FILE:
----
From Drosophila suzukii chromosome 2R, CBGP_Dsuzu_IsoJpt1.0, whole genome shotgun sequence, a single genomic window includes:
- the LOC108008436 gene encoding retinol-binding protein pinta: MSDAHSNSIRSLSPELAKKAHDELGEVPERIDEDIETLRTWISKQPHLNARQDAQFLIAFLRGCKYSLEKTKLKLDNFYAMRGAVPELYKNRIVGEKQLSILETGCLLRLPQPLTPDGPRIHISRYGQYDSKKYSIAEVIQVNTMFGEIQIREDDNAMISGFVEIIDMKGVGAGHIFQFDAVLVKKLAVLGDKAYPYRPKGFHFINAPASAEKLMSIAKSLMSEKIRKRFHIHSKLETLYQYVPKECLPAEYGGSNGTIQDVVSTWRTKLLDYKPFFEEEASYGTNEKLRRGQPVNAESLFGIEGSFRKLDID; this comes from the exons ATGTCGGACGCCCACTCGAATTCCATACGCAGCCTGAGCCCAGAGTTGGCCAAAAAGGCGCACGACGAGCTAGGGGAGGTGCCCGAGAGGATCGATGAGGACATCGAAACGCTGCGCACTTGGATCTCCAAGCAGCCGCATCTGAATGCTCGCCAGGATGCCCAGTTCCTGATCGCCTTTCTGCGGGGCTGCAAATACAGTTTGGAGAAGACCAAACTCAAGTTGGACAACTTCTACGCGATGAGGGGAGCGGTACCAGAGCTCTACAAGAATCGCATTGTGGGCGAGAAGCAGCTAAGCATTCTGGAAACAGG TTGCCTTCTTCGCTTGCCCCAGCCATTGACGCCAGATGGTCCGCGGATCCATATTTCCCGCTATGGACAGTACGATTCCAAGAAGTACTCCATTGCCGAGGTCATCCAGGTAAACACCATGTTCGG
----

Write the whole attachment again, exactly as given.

From Drosophila suzukii chromosome 2R, CBGP_Dsuzu_IsoJpt1.0, whole genome shotgun sequence, a single genomic window includes:
- the LOC108008436 gene encoding retinol-binding protein pinta: MSDAHSNSIRSLSPELAKKAHDELGEVPERIDEDIETLRTWISKQPHLNARQDAQFLIAFLRGCKYSLEKTKLKLDNFYAMRGAVPELYKNRIVGEKQLSILETGCLLRLPQPLTPDGPRIHISRYGQYDSKKYSIAEVIQVNTMFGEIQIREDDNAMISGFVEIIDMKGVGAGHIFQFDAVLVKKLAVLGDKAYPYRPKGFHFINAPASAEKLMSIAKSLMSEKIRKRFHIHSKLETLYQYVPKECLPAEYGGSNGTIQDVVSTWRTKLLDYKPFFEEEASYGTNEKLRRGQPVNAESLFGIEGSFRKLDID; this comes from the exons ATGTCGGACGCCCACTCGAATTCCATACGCAGCCTGAGCCCAGAGTTGGCCAAAAAGGCGCACGACGAGCTAGGGGAGGTGCCCGAGAGGATCGATGAGGACATCGAAACGCTGCGCACTTGGATCTCCAAGCAGCCGCATCTGAATGCTCGCCAGGATGCCCAGTTCCTGATCGCCTTTCTGCGGGGCTGCAAATACAGTTTGGAGAAGACCAAACTCAAGTTGGACAACTTCTACGCGATGAGGGGAGCGGTACCAGAGCTCTACAAGAATCGCATTGTGGGCGAGAAGCAGCTAAGCATTCTGGAAACAGG TTGCCTTCTTCGCTTGCCCCAGCCATTGACGCCAGATGGTCCGCGGATCCATATTTCCCGCTATGGACAGTACGATTCCAAGAAGTACTCCATTGCCGAGGTCATCCAGGTAAACACCATGTTCGG